Today we are sharing the Press Release from Cal Major who found a dead Humpback Whale. Major has recently finished her expedition around Scotland, UK. Additionally, the expedition’s aim is to raise money for her charity named Seaful which helps even more people connect to the beautiful nature of the sea.
Take action today and sign this petition from Surfers Against Sewage urging to place the Oceans at top of the COP 26 agenda!
PRESS RELEASE: Paddleboarder finds dead Humpback Whale calf off NE Scottish coast.
A paddleboarder has come across a dead humpback whale calf a mile off the coast of Lybster, Caithness.
The whale calf, believed to be less than a year old according to its size, was found with ropes and a lobster pot severely entangled in its tail, with ropes and buoys extending off the pot. The body was already partially decayed, suggesting it had been dead for 1-2 weeks. The suspected cause of death is drowning as a result of entanglement. In some species of whale, entanglement is considered the primary cause of death in Scottish waters.
Footage of the entangled whale calf on social media has garnered emotional responses from thousands of people both within the marine conservation community and fishing industry and the general public at large, shocked by this discovery. Although this is not an isolated incidence, it is unusual to find a whale carcass still at sea with the fishing gear attached.
Cal Major, a vet and world record stand-up paddleboarder, is currently SUP-ing around the Scottish coast, having set off from Glasgow in mid May.
Her expedition is raising money for Seaful, the charity connecting more people to the sea. She is visiting local people and communities along the way, exploring our human connection to the ocean.
She is also investigating the crucial role that our ocean plays in the climate and biodiversity crisis ahead of COP26, which is being held in Glasgow this November, and our need to properly protect the ocean from destructive human activity.
“The ocean is our planet’s life force, creating the oxygen in every second breath we breathe. In that regard we are all connected to it, and all have a stake in its health, which in turn is inextricably linked to our health. And yet out of sight and out of mind, the importance of our ocean is often overlooked, and devastating harm is being done without us being able to see it.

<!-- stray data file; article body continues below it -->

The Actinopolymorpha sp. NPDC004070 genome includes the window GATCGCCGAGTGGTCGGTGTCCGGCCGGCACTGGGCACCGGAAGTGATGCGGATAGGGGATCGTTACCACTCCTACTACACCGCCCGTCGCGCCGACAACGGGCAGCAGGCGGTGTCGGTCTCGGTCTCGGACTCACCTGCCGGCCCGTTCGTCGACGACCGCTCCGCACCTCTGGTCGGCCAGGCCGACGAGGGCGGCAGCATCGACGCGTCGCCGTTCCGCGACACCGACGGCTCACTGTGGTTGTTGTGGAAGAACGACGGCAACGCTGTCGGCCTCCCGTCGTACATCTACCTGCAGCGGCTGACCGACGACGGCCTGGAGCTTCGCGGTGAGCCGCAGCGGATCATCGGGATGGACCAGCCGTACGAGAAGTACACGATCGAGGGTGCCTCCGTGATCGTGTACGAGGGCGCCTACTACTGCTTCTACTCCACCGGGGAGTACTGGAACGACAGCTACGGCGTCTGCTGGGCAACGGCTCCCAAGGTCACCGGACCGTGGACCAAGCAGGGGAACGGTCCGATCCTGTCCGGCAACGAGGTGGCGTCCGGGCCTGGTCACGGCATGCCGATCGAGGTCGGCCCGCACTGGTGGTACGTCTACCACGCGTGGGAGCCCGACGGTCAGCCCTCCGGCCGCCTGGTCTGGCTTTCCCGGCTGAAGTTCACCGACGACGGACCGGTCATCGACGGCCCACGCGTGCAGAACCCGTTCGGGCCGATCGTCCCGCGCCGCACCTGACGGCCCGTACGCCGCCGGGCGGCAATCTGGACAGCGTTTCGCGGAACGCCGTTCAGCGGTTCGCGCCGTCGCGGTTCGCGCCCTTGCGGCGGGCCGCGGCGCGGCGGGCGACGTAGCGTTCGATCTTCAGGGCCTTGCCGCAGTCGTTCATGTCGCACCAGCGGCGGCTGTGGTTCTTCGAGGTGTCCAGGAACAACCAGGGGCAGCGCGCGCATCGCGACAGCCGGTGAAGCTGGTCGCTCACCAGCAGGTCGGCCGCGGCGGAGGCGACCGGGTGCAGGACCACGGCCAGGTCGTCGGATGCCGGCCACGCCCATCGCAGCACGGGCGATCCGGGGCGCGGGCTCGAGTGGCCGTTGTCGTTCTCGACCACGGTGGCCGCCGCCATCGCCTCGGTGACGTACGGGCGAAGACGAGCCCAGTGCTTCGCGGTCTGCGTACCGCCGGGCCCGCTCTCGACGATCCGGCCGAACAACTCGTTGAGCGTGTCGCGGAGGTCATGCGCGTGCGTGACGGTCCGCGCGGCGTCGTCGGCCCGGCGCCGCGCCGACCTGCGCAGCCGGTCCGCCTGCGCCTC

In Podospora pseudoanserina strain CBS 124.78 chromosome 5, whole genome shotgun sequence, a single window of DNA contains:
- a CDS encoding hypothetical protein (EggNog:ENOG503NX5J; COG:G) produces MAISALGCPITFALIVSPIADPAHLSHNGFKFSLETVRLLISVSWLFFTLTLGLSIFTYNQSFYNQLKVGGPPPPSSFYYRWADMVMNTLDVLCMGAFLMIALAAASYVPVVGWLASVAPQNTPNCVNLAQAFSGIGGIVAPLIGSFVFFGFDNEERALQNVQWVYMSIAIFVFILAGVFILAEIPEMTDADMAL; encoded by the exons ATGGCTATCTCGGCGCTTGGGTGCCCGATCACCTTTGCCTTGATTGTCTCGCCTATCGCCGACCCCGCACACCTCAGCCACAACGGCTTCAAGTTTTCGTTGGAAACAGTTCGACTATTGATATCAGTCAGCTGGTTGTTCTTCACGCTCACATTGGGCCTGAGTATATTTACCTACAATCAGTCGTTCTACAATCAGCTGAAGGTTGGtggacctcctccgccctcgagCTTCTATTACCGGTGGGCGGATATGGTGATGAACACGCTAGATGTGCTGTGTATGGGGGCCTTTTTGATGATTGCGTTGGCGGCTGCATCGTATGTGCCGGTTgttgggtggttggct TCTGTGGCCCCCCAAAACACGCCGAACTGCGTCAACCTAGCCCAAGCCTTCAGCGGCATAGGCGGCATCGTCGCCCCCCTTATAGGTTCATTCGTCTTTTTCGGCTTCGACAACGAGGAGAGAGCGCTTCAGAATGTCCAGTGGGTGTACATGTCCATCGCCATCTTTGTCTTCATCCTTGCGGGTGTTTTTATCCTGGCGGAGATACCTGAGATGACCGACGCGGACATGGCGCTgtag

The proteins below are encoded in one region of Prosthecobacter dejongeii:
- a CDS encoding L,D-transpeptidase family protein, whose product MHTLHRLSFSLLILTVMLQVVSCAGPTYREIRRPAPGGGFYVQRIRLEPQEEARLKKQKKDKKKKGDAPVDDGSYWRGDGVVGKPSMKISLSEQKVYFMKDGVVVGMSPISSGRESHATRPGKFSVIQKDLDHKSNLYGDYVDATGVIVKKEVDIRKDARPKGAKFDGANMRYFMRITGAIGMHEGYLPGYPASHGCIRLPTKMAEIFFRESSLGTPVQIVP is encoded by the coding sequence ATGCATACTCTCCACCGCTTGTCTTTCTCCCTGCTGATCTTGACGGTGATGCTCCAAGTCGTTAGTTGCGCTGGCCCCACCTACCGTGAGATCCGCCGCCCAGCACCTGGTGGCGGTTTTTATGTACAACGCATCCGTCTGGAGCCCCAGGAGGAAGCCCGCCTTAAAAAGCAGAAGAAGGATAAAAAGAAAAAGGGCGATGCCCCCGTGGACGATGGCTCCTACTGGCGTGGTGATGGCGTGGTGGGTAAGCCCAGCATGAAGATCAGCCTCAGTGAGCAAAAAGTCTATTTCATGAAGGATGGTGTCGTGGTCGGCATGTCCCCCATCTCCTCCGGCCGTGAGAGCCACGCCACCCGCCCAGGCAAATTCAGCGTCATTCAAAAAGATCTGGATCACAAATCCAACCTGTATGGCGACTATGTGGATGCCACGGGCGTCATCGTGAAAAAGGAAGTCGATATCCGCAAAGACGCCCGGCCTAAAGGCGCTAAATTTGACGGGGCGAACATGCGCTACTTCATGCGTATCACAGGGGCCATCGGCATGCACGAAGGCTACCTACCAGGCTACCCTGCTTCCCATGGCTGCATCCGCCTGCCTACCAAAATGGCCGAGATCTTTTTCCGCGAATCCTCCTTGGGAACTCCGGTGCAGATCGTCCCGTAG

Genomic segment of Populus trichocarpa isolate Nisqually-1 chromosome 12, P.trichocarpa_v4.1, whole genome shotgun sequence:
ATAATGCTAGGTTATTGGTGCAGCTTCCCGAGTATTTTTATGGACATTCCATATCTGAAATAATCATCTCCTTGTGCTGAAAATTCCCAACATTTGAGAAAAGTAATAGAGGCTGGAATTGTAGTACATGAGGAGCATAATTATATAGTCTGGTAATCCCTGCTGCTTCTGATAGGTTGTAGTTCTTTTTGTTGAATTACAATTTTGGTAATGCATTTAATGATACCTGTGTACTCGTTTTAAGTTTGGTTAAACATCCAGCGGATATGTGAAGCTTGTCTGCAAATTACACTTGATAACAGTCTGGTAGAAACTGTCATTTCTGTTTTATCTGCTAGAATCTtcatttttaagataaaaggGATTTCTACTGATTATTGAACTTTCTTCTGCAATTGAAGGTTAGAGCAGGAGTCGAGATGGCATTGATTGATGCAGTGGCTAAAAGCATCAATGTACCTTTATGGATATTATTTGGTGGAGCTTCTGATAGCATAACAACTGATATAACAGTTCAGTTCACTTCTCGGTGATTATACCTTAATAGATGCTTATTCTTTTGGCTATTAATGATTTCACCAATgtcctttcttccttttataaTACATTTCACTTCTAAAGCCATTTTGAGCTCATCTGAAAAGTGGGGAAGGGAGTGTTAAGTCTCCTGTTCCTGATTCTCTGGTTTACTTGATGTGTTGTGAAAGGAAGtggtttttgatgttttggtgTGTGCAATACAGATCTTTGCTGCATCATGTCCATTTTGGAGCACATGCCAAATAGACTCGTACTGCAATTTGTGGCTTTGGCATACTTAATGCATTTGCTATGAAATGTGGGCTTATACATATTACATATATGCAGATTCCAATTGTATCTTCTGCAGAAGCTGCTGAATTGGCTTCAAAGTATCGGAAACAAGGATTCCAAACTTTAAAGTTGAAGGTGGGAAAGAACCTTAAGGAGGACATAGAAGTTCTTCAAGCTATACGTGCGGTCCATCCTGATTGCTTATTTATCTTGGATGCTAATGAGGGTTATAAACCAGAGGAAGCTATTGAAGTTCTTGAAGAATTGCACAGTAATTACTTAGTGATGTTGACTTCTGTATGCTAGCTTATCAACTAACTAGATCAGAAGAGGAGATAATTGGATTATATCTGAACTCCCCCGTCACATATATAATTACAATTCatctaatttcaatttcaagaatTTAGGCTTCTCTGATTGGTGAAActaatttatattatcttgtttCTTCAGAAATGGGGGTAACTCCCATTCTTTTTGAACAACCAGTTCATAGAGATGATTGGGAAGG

“This whale is just the tip of the iceberg – a truly shocking sight and one which is a very stark and visual reminder of how vulnerable wild animals, even some of the largest in the world, are to man’s actions. Ocean ecosystems have been over-exploited and devastated over decades of destructive fishing practices and pollution, and this destruction is allowed to continue despite all we now know about how vital a healthy ocean is for our planet, and the ecosystem collapse that we are directing it to.
“I’ve heard the stats about the vast number of marine mammals dying every year as a result of entanglement, but seeing it for myself has been truly heartbreaking. Entanglement is just one issue facing whales and dolphins; overfishing, bycatch, dredging and trawling (which are hugely damaging to the seabed) and pollution are all unbalancing the ecosystem and killing marine life.
“When will the Scottish and UK government sit up and take action to properly protect our seas? When will they take the health of our planet seriously?
Our ocean has incredible power to rejuvenate, but it needs to be given real protection – not the current status quo of Marine Protected Areas within which destructive practices are often still allowed, but enforced and properly managed marine parks where nature is allowed to recover and thrive. This is of benefit to every person living on this planet, and we all have a right to demand it” says Cal.
Cal hopes that ocean health will be brought higher on the agenda for COP26, and ambitious protection measures enacted urgently. She hopes that the climate and nature crises will be treated as crises. She also, through the charity Seaful, hopes to help reconnect more people to our seas, for the mental health benefits that being there can bring, and to encourage stewardship of our blue spaces.
Coverage of this story can be found in the John O’Groats Journal.
Visit Cal Major’s Website for more.
PLEASE NOTE: Experts and organisations locally have been consulted. For legal reasons, we have to point out that finding this cetacean entangled in such a manner does not constitute proof that it died that way.